It is because this is the only way to bring mysticism into the church.

And why must that be accomplished?

It is because mysticism is the path to one world religion. You cannot have absolute truth based on the Bible in a one world religion.

When we step back for just a moment and view the BIG PICTURE of Bible prophecy, we can see where “Christianity” is going and why it must go there in order for Revelation to be fulfilled.

As we consider this, may we be encouraged today to never divorce our experiences from scripture. The Bible must be our authority for all of godliness and life. It and it alone must be the grid by which we judge everything. If our experience doesn’t go with scripture then it is our experience that is suspect. It is our experience that is counterfeit. Satan comes as an “angel of light” and can do signs and wonders. Don’t doubt for a second that he can drum up many experiences and has his minions busy creating loyalty to a Jesus that is simply not in scripture.

So can we judge experience? Yes, we sure can. And, in fact, we must.

But it must be by scripture. For, as I’ve said a million times (or more?) my opinion means NOTHING and neither does yours. Only God’s matters. And He has given us His Word so that we can discern and know just what we need to know for such a time as this.

So keep standing on scripture. No matter the name-calling, the antagonism, the cold shoulders, the hatred. And, in fact, know that this is to be expected if we are to stand for the LORD and against the world. This is to be our path when we stand against Satan and his system–especially when that system pretends to be “Christian”.

We are in a battle and the fighting is growing more fierce. But we can and will stand strong because the battle is the Lord’s and we fight in the power of His might!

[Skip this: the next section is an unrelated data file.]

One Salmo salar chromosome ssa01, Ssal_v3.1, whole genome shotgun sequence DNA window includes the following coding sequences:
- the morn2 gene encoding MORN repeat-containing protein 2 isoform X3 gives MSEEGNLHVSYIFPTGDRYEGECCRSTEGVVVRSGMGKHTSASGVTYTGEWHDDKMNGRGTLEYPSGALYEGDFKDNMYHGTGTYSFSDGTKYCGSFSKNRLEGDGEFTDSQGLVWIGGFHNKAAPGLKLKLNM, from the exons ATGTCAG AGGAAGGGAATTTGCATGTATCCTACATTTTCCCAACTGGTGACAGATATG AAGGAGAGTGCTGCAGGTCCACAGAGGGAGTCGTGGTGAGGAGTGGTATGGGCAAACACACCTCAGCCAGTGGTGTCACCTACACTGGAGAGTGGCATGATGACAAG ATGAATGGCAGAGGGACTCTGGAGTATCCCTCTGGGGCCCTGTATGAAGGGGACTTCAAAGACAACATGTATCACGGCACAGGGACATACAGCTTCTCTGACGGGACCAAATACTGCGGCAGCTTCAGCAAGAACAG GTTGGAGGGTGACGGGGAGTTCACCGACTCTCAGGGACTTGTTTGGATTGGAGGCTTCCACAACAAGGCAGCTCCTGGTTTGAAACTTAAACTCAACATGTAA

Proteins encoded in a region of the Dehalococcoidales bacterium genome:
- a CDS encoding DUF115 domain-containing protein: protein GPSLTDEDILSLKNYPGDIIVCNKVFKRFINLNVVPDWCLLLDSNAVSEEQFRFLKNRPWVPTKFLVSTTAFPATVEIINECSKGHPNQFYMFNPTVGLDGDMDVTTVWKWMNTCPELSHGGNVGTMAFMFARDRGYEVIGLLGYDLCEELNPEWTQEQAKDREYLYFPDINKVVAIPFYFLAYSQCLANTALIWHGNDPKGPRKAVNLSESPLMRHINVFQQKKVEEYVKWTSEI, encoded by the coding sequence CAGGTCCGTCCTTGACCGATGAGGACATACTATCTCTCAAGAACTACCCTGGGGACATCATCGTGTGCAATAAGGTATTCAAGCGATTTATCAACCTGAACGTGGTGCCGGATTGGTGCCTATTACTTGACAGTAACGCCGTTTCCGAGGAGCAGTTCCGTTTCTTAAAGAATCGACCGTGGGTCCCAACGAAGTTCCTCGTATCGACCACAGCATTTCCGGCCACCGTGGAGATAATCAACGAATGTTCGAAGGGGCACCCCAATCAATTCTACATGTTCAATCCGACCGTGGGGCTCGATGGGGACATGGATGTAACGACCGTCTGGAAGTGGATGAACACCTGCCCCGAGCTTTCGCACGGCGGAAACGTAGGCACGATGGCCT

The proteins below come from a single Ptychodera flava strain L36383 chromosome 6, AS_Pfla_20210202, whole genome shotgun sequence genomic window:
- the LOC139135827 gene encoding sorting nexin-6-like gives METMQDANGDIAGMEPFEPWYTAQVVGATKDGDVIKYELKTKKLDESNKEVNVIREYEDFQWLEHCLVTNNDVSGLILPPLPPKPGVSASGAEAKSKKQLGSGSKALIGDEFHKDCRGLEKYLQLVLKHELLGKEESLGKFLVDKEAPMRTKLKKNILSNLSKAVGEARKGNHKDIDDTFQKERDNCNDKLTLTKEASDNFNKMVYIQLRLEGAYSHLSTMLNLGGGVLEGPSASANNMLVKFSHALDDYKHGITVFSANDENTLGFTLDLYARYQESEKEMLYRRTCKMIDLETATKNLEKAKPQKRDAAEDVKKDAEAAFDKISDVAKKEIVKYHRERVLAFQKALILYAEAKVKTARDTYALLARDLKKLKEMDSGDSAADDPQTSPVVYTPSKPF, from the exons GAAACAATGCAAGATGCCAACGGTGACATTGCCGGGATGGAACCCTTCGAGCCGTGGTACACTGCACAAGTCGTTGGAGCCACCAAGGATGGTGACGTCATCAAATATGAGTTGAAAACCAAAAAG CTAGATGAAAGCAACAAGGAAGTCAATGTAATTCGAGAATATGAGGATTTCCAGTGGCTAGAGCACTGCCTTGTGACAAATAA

*Click HERE for an article, written by my dad, regarding why these many Jesus movies and movements are clearly counterfeits. In this article you will find a plethora of links and comparisons to scripture for each individual movement. I think you will find it helpful if you are someone who is truly searching for the truth regarding the latest popular trends to hit the “Christian” world.

God’s Terms or Mine?

(Scroll down to the bottom for a brief update about me and where I’ve been the last couple of weeks…)

How often have we heard the words “well, I believe…” or “my opinion is…”? This is fine when it comes to most things. But when it comes to eternity this will never do. We cannot have differing opinions about how one can be right with God. Just as two plus two equals four (and not five or three), there is absolute truth regarding how we can be right with God. We don’t get to just decide what we “want” to believe.

We are not God and so we must turn to Him to find out if and how reconciliation with Him is possible. Thankfully, He gave us His Word to give us insight into this and to all of life. It is a treasure trove of wisdom from above for those who are willing to submit to and obey what it says. (Our spiritual eyes are blinded when we approach it with arrogance and misconceived, pre-determined notions. So one can read–and even study– the Bible without understanding. This is why we must always be praying for and striving for a humble, teachable heart.)